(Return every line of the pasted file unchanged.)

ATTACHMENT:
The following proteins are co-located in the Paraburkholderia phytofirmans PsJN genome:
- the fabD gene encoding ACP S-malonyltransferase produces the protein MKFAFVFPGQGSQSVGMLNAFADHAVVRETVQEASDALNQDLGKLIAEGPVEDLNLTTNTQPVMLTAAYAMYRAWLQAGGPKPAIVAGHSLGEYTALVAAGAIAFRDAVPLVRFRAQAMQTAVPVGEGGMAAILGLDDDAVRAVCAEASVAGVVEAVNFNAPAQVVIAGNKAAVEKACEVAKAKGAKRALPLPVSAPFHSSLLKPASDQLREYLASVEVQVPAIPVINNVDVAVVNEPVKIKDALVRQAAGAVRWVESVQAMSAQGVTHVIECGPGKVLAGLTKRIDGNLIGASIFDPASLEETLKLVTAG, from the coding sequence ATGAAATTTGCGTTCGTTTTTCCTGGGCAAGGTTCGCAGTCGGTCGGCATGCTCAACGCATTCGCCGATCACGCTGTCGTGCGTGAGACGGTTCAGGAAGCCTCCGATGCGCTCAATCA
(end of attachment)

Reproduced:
The following proteins are co-located in the Paraburkholderia phytofirmans PsJN genome:
- the fabD gene encoding ACP S-malonyltransferase produces the protein MKFAFVFPGQGSQSVGMLNAFADHAVVRETVQEASDALNQDLGKLIAEGPVEDLNLTTNTQPVMLTAAYAMYRAWLQAGGPKPAIVAGHSLGEYTALVAAGAIAFRDAVPLVRFRAQAMQTAVPVGEGGMAAILGLDDDAVRAVCAEASVAGVVEAVNFNAPAQVVIAGNKAAVEKACEVAKAKGAKRALPLPVSAPFHSSLLKPASDQLREYLASVEVQVPAIPVINNVDVAVVNEPVKIKDALVRQAAGAVRWVESVQAMSAQGVTHVIECGPGKVLAGLTKRIDGNLIGASIFDPASLEETLKLVTAG, from the coding sequence ATGAAATTTGCGTTCGTTTTTCCTGGGCAAGGTTCGCAGTCGGTCGGCATGCTCAACGCATTCGCCGATCACGCTGTCGTGCGTGAGACGGTTCAGGAAGCCTCCGATGCGCTCAATCA